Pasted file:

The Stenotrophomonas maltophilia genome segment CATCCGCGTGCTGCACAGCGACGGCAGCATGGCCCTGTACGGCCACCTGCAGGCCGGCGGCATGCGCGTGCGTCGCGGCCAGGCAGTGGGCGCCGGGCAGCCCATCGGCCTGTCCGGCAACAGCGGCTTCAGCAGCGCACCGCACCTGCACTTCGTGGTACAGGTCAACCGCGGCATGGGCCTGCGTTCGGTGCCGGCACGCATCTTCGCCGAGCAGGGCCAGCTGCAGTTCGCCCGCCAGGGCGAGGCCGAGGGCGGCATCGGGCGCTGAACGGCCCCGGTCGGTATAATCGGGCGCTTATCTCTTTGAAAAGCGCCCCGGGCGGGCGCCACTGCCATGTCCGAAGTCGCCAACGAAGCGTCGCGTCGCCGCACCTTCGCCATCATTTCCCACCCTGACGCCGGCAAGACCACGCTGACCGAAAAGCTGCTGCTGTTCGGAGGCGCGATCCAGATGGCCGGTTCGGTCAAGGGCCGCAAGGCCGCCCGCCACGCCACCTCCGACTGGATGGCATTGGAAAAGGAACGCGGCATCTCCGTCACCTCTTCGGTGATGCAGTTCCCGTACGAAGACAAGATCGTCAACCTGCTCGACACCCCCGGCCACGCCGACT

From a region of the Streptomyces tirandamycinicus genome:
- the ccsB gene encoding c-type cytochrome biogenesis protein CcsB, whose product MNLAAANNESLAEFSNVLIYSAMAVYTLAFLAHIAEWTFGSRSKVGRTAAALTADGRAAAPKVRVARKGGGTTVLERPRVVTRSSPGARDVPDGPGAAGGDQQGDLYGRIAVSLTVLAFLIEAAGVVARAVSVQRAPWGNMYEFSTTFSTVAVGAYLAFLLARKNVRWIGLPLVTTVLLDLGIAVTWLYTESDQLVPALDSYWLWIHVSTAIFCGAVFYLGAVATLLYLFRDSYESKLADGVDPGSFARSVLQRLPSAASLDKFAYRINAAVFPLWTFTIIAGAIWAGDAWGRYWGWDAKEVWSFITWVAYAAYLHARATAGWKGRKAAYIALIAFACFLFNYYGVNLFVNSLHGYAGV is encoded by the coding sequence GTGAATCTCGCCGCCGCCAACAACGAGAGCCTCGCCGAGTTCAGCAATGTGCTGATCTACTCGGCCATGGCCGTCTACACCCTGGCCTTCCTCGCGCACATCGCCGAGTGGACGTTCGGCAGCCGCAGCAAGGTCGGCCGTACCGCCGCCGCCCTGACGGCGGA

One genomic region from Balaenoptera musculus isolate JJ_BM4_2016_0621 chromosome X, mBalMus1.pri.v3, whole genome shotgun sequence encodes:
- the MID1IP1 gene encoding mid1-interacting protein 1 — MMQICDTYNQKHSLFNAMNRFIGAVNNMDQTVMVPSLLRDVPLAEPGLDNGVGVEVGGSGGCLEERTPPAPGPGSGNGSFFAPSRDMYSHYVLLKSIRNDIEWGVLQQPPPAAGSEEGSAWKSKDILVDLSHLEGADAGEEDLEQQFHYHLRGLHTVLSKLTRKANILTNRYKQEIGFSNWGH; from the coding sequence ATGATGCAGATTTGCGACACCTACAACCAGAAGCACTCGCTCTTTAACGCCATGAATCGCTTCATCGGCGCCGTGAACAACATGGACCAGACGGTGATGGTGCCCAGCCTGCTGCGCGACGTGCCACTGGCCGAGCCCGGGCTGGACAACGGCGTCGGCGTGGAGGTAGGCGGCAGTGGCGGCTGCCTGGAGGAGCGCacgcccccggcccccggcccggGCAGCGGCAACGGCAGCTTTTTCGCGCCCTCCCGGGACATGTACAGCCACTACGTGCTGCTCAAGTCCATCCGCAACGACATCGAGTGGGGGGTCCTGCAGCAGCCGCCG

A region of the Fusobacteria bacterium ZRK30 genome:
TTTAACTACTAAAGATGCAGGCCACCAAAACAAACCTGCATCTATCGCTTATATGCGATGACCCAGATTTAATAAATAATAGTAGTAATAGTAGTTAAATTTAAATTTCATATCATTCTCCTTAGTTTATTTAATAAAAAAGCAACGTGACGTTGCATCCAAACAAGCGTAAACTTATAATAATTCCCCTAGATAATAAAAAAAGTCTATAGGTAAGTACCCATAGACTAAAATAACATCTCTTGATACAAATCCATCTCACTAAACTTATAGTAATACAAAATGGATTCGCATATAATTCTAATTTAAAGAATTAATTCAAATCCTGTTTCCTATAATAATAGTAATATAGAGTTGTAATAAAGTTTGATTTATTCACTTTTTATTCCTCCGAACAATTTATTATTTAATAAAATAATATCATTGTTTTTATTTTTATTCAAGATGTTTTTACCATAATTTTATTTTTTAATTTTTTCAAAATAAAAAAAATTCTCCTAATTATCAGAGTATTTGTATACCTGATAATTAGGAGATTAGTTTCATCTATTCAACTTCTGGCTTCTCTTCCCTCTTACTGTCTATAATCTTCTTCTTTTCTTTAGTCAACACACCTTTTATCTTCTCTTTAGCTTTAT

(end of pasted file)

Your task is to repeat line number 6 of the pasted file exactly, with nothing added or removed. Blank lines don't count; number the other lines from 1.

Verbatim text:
A region of the Fusobacteria bacterium ZRK30 genome: